The return of leisure travel to the Northwest Territories on March 1 wasn’t the comeback some tourism operators had hoped for and they’re finding difficulty in making up for lost time.

“It’s not as rosy as people think when the border opened for tour companies,” said Joe Bailey, owner of North Star Adventures. “We still got the reality of the fallout from the pandemic. Before the pandemic, we had 15 employees, three vans, a bus going, it was very good.”

Now, North Star is down to four employees, one truck and a bus.

While competing with other tourism companies, much of the season will be spent chipping away at accumulated debt from the past two years of NWT tourism being put on the shelf during the pandemic.

North Star Adventures incurs about $17,000 per month in expenses to keep the business afloat, according to Bailey. Over the past two years, that has accumulated to approximately $400,000, he said.

With regards to government funding support, Bailey said there’s not enough to resolve his business’s issues.

“I would say half of that, so maybe, figuratively speaking, 250,000 in debt (remaining),” he said, accounting for the government aid.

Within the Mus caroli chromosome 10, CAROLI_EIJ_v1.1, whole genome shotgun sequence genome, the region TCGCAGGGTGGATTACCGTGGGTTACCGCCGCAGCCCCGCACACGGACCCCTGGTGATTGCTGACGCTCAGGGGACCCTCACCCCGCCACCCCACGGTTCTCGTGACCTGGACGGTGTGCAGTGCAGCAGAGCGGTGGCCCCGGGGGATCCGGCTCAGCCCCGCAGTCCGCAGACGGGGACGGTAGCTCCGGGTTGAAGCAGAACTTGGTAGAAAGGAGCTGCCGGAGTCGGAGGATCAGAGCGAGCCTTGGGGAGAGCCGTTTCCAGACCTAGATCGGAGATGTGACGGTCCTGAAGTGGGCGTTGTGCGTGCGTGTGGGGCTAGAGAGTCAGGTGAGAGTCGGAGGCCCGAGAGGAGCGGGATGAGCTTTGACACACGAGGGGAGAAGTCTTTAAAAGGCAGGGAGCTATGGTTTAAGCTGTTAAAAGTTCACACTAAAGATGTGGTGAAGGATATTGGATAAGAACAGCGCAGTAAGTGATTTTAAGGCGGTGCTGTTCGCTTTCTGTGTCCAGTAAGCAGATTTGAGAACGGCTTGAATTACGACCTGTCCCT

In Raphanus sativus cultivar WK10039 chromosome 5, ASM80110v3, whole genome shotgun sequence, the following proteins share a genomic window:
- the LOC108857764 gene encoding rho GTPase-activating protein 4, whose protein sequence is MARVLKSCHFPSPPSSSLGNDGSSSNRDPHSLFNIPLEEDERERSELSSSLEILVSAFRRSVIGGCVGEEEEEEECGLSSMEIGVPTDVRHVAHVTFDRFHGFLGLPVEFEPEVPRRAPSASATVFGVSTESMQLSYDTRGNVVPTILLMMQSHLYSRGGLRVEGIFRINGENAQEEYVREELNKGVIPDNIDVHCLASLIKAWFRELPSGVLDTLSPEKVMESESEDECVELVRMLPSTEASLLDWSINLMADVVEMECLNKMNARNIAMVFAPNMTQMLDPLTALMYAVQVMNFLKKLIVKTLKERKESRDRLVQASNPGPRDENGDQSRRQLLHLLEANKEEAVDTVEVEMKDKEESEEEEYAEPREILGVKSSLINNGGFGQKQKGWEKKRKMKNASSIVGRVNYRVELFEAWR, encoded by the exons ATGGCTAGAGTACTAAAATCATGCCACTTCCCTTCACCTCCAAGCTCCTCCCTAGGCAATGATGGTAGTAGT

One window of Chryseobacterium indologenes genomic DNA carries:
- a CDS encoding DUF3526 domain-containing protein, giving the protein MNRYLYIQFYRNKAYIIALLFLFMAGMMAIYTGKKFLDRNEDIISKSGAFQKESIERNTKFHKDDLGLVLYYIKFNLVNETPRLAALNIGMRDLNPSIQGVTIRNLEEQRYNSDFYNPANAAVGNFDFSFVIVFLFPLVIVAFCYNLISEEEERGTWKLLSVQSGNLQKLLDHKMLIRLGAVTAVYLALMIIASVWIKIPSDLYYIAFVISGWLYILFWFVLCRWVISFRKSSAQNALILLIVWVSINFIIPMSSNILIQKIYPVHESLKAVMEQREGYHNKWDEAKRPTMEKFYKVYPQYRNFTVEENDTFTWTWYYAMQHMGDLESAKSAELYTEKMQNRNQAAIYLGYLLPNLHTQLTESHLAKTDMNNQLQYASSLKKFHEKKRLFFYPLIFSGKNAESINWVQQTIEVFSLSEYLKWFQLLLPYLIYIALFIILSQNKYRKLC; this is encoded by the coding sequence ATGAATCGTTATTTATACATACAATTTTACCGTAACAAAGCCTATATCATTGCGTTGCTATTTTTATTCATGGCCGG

Adding to his woes, North Star Adventures had technical difficulties with its website that led to issues with bookings.

“We were looking pretty good actually for a shortened winter season from March 1 to the middle of April, we were looking pretty good until that happened,” Bailey said. “Then we lost most customers. The website team was able to get it back up and running about 10 days later.”

Despite the pitfalls, Bailey remains hopeful for the summer aurora season that North Star Adventures has planned.

“Right now, with only one bus, we’re planning to sell out 24 seats every night for the 42 days of our season,” he said.

Overall, a successful summer aurora season for North Star Adventures will help to chip away at the company’s financial burden, Bailey acknowledged.

Similarly, Dan Wong, owner of Jackpine Paddle, is also looking forward to the summer season, which is stacking up to be “an incredibly busy year,” he said. He’ll be offering various tour packages and equipping customers seeking their own adventures.

“A lot of people are looking for rentals for their own personal usage,” Wong said.

Financially, Jackpine Paddle is on solid ground due to strong support the organization has received from working with Indigenous communities and non-profit organizations, but Wong has other pressing needs.

“Our challenges right now are finding enough guides, experienced guides and instructors and finding the gear, because the supply chain isn’t working at all,” he said.

The cost of doing business has also risen substantially over the past several months.

“Inflation is driving the prices up a lot, you know, for fuel for air charters and our vehicles,” said Wong.

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